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PUBLIC RELEASE DATE:
9-Jul-2011

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Contact: Lisa Weisenberger
lisa@aossm.org
847-655-8647
American Orthopaedic Society for Sports Medicine
@AOSSM_SportsMed

Loss of motion after knee surgery may increase osteoarthritis risk, research suggests

SAN DIEGO, CA - The onset of osteoarthritis may be related to a loss of knee motion after reconstructive ACL surgery, as noted in new research presented at the American Orthopaedic Society for Sports Medicine's Annual Meeting in San Diego, California, July 7-10, 2011. Patients who showed motion limitations after surgery were more likely to develop arthritic changes in the knee.

"Our research shows that patients given rehabilitation that emphasizes full motion be obtained and maintained throughout time after surgery have more favorable results on x-rays than patients who lose motion." said lead researcher K. Donald Shelbourne, MD, Founder, Shelbourne Knee Center.

The study examined data from 780 patients who were at least five years after ACL reconstruction with a patellar tendon graft. In individual follow-ups, patients were evaluated and rated based on knee range of motion tests and radiographs. The percentage of patients with normal radiographs (no arthritic changes in the knee) was 71 percent in patients with normal range of motion compared to 55 percent of patients who showed deficits in motion. In patients who had similar meniscus removal, osteoarthritis was observed more in patients who had motion deficits.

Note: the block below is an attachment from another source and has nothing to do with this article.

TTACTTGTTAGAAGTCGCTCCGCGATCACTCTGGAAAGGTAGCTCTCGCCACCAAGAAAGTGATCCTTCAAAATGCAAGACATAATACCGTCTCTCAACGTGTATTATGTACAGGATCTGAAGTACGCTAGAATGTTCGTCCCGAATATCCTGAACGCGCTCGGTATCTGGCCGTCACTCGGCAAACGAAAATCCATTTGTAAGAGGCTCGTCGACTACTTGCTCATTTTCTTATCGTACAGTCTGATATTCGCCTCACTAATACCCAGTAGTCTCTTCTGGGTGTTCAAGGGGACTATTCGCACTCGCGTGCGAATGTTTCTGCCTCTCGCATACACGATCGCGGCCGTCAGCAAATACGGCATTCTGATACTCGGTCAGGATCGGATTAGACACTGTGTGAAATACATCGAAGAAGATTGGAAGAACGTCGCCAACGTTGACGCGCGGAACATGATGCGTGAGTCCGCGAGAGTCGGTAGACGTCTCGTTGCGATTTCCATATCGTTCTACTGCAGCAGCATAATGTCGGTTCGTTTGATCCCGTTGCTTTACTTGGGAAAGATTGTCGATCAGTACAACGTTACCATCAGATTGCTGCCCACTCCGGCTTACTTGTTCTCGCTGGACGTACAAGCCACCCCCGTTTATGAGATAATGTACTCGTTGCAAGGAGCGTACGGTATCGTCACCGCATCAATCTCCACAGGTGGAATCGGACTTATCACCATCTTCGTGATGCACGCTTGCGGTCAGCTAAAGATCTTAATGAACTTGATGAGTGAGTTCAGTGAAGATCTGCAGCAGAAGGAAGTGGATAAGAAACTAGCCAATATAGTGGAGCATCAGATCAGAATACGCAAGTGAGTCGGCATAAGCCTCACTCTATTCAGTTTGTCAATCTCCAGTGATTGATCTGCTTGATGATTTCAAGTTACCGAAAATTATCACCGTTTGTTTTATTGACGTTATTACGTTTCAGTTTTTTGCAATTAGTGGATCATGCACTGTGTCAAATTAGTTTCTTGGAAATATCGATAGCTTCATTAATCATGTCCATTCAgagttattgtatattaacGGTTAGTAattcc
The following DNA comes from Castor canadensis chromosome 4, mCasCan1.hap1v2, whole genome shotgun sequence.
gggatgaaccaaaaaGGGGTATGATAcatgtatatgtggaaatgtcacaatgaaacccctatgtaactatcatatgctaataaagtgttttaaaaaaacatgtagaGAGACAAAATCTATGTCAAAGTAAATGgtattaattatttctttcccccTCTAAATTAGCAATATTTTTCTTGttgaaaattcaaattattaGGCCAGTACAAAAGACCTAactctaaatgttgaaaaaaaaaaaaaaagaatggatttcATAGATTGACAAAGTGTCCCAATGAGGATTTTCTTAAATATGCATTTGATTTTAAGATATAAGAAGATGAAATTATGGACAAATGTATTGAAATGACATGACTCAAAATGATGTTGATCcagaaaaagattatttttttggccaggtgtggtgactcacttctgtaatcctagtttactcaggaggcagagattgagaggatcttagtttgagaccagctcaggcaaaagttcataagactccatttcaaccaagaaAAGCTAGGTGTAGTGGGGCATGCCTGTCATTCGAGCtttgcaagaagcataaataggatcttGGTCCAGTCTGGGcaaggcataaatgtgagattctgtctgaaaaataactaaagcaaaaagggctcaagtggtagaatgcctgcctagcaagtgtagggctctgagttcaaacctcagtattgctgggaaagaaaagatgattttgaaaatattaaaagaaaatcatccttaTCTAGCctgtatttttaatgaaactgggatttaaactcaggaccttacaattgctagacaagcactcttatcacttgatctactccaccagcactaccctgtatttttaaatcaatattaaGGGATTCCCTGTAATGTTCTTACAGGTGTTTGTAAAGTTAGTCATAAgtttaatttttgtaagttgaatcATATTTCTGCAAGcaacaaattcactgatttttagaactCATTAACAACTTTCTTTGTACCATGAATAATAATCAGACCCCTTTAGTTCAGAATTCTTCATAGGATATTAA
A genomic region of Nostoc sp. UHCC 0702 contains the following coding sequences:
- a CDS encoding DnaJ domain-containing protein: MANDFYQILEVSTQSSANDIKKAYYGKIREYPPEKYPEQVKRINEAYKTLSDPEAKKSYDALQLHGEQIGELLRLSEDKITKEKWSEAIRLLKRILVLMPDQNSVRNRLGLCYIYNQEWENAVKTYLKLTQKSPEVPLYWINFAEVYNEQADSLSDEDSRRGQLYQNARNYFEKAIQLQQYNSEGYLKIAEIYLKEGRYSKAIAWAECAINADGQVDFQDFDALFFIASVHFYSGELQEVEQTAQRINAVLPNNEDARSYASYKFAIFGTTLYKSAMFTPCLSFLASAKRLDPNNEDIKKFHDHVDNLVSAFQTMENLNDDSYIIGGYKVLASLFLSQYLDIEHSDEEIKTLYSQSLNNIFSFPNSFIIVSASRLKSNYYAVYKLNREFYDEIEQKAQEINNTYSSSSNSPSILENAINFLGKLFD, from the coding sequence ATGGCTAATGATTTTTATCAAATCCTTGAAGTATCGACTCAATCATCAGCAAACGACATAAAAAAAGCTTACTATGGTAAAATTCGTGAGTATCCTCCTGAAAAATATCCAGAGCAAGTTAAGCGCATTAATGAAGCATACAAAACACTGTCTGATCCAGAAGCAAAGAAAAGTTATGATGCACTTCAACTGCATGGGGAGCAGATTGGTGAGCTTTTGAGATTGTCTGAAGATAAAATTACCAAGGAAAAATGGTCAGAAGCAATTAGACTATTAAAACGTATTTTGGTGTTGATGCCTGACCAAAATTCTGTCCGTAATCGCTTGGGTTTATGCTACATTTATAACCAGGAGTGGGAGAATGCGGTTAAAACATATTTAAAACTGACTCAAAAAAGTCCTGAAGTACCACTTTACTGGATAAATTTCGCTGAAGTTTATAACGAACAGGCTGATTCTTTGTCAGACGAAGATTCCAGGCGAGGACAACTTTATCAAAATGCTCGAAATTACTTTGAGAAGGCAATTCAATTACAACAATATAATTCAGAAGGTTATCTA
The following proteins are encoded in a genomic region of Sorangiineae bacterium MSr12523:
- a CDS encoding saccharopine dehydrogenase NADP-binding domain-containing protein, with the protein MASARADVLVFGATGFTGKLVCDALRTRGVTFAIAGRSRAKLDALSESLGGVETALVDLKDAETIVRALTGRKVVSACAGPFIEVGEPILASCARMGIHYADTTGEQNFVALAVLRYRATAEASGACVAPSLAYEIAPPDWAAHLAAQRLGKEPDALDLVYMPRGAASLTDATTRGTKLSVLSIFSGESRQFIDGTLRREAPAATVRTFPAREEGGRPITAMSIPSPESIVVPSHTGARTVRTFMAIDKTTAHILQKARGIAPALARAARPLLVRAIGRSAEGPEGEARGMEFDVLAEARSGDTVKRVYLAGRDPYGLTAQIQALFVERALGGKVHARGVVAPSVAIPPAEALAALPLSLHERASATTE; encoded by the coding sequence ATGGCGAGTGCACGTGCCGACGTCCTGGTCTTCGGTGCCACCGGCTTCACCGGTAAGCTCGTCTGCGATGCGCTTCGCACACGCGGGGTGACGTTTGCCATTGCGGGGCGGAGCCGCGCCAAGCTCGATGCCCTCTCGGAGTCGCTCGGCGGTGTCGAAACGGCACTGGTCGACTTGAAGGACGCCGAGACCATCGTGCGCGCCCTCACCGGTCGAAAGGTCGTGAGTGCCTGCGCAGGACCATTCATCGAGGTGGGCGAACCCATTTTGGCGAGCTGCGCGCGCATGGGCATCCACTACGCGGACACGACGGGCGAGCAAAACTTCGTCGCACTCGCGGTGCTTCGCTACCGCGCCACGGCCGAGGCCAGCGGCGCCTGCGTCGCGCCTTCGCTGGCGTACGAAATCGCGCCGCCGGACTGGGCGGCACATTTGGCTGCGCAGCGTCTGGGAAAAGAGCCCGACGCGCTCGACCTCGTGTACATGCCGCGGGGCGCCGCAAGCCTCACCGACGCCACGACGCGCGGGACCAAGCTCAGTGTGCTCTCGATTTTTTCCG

"Something like osteoarthritis can be debilitating," said Shelbourne, "and our goal is to continually find new ways to help patients avoid such a problem."

This study adds to previous research identifying major risk factors for the development of osteoarthritis after ACL reconstruction, including meniscectomy (removal of the meniscus) and articular cartilage damage.

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The American Orthopaedic Society for Sports Medicine (AOSSM) is a world leader in sports medicine education, research, communication and fellowship, and includes national and international orthopaedic sports medicine leaders. The Society works closely with many other sports medicine specialists, including athletic trainers, physical therapists, family physicians, and others to improve the identification, prevention, treatment, and rehabilitation of sports injuries. AOSSM is also a founding partner of the STOP Sports Injuries campaign to prevent overuse and traumatic injuries in kids. For more information on AOSSM or the STOP Sports Injuries campaign, visit www.sportsmed.org or www.stopsportsinjuries.org



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